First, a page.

Champenois History, Family Crest & Coats of Arms

Champenois is a name of ancient Norman origin. It arrived in England with the Norman Conquest of 1066. The Champenois family lived in Yorkshire. They were originally from Champigne or Champagne, Normandy, and it is from the family's residence there that the name derives. [1]

Early Origins of the Champenois family

The surname Champenois was first found in Somersetshire they claim descent from the Sieur de Champney in Normandy. From him the Chamneys of Orchardleuigh in Oxfordshire descend. [2]

Early History of the Champenois family

This web page shows only a small excerpt of our Champenois research. Another 73 words (5 lines of text) covering the years 1300, 1534, 1569, 1643, 1669 and 1548 are included under the topic Early Champenois History in all our PDF Extended History products and printed products wherever possible.

Champenois Spelling Variations

Multitudes of spelling variations are a hallmark of Anglo Norman names. Most of these names evolved in the 11th and 12th century, in the time after the Normans introduced their own Norman French language into a country where Old and Middle English had no spelling rules and the languages of the court were French and Latin. To make matters worse, medieval scribes spelled words according to sound, so names frequently appeared differently in the various documents in which they were recorded. The name was spelled Champney, Chamnes, Chamness, Chamney, Champneys and many more.

Early Notables of the Champenois family (pre 1700)

Outstanding amongst the family at this time was Anthony Champney (1569?-1643?), English Catholic divine, descended from a family of good account in Yorkshire, was born in that county in...
Another 29 words (2 lines of text) are included under the topic Early Champenois Notables in all our PDF Extended History products and printed products wherever possible.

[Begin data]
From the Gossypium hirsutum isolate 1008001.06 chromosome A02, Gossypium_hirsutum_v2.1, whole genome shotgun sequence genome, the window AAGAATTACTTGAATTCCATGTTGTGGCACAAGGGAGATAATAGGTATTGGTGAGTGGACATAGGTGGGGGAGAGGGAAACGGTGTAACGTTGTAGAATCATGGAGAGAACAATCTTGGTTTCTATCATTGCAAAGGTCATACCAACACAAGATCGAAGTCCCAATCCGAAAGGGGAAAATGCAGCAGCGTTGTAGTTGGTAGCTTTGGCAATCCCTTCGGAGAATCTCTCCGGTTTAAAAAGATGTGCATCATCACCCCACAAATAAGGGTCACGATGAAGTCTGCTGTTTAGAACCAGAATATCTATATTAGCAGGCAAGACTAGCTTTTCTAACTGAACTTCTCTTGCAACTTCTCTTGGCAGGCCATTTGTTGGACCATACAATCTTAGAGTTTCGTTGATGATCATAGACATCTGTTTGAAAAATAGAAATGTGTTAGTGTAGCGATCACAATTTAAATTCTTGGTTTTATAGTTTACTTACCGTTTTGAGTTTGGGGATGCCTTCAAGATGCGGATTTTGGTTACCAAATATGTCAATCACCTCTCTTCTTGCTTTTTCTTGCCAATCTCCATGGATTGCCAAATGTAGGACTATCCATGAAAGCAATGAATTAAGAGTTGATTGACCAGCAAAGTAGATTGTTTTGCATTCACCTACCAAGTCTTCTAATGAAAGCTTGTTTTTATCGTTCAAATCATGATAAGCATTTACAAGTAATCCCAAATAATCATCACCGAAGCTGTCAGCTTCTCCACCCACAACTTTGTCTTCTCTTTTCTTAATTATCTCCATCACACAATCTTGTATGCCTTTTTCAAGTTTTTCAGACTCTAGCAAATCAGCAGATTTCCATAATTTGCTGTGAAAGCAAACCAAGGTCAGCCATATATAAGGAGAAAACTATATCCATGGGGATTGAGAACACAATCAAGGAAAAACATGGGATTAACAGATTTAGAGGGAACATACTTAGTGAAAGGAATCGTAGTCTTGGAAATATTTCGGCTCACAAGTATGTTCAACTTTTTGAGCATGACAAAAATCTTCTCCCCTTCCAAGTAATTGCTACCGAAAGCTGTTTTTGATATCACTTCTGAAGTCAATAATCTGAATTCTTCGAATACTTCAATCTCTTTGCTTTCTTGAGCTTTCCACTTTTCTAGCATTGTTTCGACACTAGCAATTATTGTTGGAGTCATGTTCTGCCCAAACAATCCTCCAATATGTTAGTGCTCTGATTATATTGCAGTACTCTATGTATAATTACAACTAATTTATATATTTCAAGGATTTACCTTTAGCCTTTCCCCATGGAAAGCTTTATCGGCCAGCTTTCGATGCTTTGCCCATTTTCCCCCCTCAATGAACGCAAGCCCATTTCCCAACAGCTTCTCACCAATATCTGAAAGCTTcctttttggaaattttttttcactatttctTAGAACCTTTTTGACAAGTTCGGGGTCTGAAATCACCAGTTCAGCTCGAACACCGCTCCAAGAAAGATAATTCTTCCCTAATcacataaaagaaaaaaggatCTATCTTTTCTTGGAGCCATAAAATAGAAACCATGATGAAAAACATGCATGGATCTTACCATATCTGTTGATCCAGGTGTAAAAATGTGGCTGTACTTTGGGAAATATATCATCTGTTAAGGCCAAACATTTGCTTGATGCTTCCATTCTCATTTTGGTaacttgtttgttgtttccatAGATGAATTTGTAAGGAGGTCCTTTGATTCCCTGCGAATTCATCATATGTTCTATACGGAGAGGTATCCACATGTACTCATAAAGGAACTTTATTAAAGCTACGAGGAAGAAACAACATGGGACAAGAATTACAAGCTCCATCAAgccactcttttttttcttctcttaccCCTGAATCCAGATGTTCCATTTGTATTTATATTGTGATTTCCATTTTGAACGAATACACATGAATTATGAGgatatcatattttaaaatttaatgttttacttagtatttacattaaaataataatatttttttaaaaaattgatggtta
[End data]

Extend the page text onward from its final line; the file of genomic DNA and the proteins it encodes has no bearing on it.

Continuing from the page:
Ireland Migration of the Champenois family to Ireland

Some of the Champenois family moved to Ireland, but this topic is not covered in this excerpt. More information about their life in Ireland is included in all our PDF Extended History products and printed products wherever possible.


United States Champenois migration to the United States +

Because of this political and religious unrest within English society, many people decided to immigrate to the colonies. Families left for Ireland, North America, and Australia in enormous numbers, travelling at high cost in extremely inhospitable conditions. The New World in particular was a desirable destination, but the long voyage caused many to arrive sick and starving. Those who made it, though, were welcomed by opportunities far greater than they had known at home in England. Many of these families went on to make important contributions to the emerging nations of Canada and the United States. Analysis of immigration records indicates that some of the first North American immigrants bore the name Champenois or a variant listed above:

Champenois Settlers in United States in the 18th Century
  • Daniel Champenois, who arrived in New York in 1723 [3]

Contemporary Notables of the name Champenois (post 1700) +

  • Nicolas Champenois (1734-1811), French missionary of the Paris Foreign Missions Society


The Champenois Motto +

The motto was originally a war cry or slogan. Mottoes first began to be shown with arms in the 14th and 15th centuries, but were not in general use until the 17th century. Thus the oldest coats of arms generally do not include a motto. Mottoes seldom form part of the grant of arms: Under most heraldic authorities, a motto is an optional component of the coat of arms, and can be added to or changed at will; many families have chosen not to display a motto.

Motto: Pro patria non timidus perire
Motto Translation: Not afraid to die for my country.


  1. ^ The Norman People and Their Existing Descendants in the British Dominions and the United States Of America. Baltimore: Genealogical Publishing, 1975. Print. (ISBN 0-8063-0636-X)
  2. ^ Burke, John Bernard, The Roll of Battle Abbey. London: Edward Churton, 26, Holles Street, 1848, Print.
  3. ^ Filby, P. William, Meyer, Mary K., Passenger and immigration lists index : a guide to published arrival records of about 500,000 passengers who came to the United States and Canada in the seventeenth, eighteenth, and nineteenth centuries. 1982-1985 Cumulated Supplements in Four Volumes Detroit, Mich. : Gale Research Co., 1985, Print (ISBN 0-8103-1795-8)


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